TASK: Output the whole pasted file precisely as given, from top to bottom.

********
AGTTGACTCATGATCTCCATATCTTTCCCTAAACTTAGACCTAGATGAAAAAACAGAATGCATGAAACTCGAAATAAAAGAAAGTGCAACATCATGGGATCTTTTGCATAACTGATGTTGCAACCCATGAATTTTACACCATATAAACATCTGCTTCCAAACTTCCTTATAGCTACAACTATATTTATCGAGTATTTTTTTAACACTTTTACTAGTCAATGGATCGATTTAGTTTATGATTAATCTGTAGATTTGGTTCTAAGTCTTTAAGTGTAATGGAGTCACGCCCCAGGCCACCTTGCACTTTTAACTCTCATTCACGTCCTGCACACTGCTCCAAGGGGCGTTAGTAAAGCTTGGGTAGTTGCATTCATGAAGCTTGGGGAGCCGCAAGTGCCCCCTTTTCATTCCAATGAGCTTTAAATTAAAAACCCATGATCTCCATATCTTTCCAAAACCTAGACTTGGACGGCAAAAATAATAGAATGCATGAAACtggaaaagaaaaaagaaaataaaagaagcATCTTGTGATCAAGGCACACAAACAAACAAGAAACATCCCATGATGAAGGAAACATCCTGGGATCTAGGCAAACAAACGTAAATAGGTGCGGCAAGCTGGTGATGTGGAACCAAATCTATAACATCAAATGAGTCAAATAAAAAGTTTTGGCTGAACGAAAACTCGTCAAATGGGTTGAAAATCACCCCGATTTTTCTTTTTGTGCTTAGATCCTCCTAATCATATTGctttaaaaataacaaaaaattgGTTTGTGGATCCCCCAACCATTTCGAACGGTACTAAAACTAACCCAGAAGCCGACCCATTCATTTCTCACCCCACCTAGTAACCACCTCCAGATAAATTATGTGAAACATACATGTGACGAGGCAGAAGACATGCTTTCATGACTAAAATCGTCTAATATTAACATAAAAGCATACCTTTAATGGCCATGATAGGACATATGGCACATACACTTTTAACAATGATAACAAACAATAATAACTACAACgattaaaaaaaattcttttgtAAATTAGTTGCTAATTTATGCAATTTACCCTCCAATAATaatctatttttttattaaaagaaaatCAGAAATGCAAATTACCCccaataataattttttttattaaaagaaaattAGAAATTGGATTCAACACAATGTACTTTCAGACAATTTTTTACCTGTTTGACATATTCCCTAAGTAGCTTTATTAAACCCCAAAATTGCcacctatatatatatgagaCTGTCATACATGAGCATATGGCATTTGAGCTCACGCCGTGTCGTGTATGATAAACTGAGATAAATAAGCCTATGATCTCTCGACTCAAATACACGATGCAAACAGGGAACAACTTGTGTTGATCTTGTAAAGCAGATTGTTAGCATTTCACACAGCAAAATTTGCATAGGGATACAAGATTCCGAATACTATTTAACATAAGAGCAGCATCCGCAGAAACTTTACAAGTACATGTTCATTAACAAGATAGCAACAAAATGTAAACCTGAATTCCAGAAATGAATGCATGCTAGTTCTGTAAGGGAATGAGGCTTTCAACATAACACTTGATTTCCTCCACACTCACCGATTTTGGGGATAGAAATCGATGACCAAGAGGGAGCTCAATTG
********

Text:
AGTTGACTCATGATCTCCATATCTTTCCCTAAACTTAGACCTAGATGAAAAAACAGAATGCATGAAACTCGAAATAAAAGAAAGTGCAACATCATGGGATCTTTTGCATAACTGATGTTGCAACCCATGAATTTTACACCATATAAACATCTGCTTCCAAACTTCCTTATAGCTACAACTATATTTATCGAGTATTTTTTTAACACTTTTACTAGTCAATGGATCGATTTAGTTTATGATTAATCTGTAGATTTGGTTCTAAGTCTTTAAGTGTAATGGAGTCACGCCCCAGGCCACCTTGCACTTTTAACTCTCATTCACGTCCTGCACACTGCTCCAAGGGGCGTTAGTAAAGCTTGGGTAGTTGCATTCATGAAGCTTGGGGAGCCGCAAGTGCCCCCTTTTCATTCCAATGAGCTTTAAATTAAAAACCCATGATCTCCATATCTTTCCAAAACCTAGACTTGGACGGCAAAAATAATAGAATGCATGAAACtggaaaagaaaaaagaaaataaaagaagcATCTTGTGATCAAGGCACACAAACAAACAAGAAACATCCCATGATGAAGGAAACATCCTGGGATCTAGGCAAACAAACGTAAATAGGTGCGGCAAGCTGGTGATGTGGAACCAAATCTATAACATCAAATGAGTCAAATAAAAAGTTTTGGCTGAACGAAAACTCGTCAAATGGGTTGAAAATCACCCCGATTTTTCTTTTTGTGCTTAGATCCTCCTAATCATATTGctttaaaaataacaaaaaattgGTTTGTGGATCCCCCAACCATTTCGAACGGTACTAAAACTAACCCAGAAGCCGACCCATTCATTTCTCACCCCACCTAGTAACCACCTCCAGATAAATTATGTGAAACATACATGTGACGAGGCAGAAGACATGCTTTCATGACTAAAATCGTCTAATATTAACATAAAAGCATACCTTTAATGGCCATGATAGGACATATGGCACATACACTTTTAACAATGATAACAAACAATAATAACTACAACgattaaaaaaaattcttttgtAAATTAGTTGCTAATTTATGCAATTTACCCTCCAATAATaatctatttttttattaaaagaaaatCAGAAATGCAAATTACCCccaataataattttttttattaaaagaaaattAGAAATTGGATTCAACACAATGTACTTTCAGACAATTTTTTACCTGTTTGACATATTCCCTAAGTAGCTTTATTAAACCCCAAAATTGCcacctatatatatatgagaCTGTCATACATGAGCATATGGCATTTGAGCTCACGCCGTGTCGTGTATGATAAACTGAGATAAATAAGCCTATGATCTCTCGACTCAAATACACGATGCAAACAGGGAACAACTTGTGTTGATCTTGTAAAGCAGATTGTTAGCATTTCACACAGCAAAATTTGCATAGGGATACAAGATTCCGAATACTATTTAACATAAGAGCAGCATCCGCAGAAACTTTACAAGTACATGTTCATTAACAAGATAGCAACAAAATGTAAACCTGAATTCCAGAAATGAATGCATGCTAGTTCTGTAAGGGAATGAGGCTTTCAACATAACACTTGATTTCCTCCACACTCACCGATTTTGGGGATAGAAATCGATGACCAAGAGGGAGCTCAATTG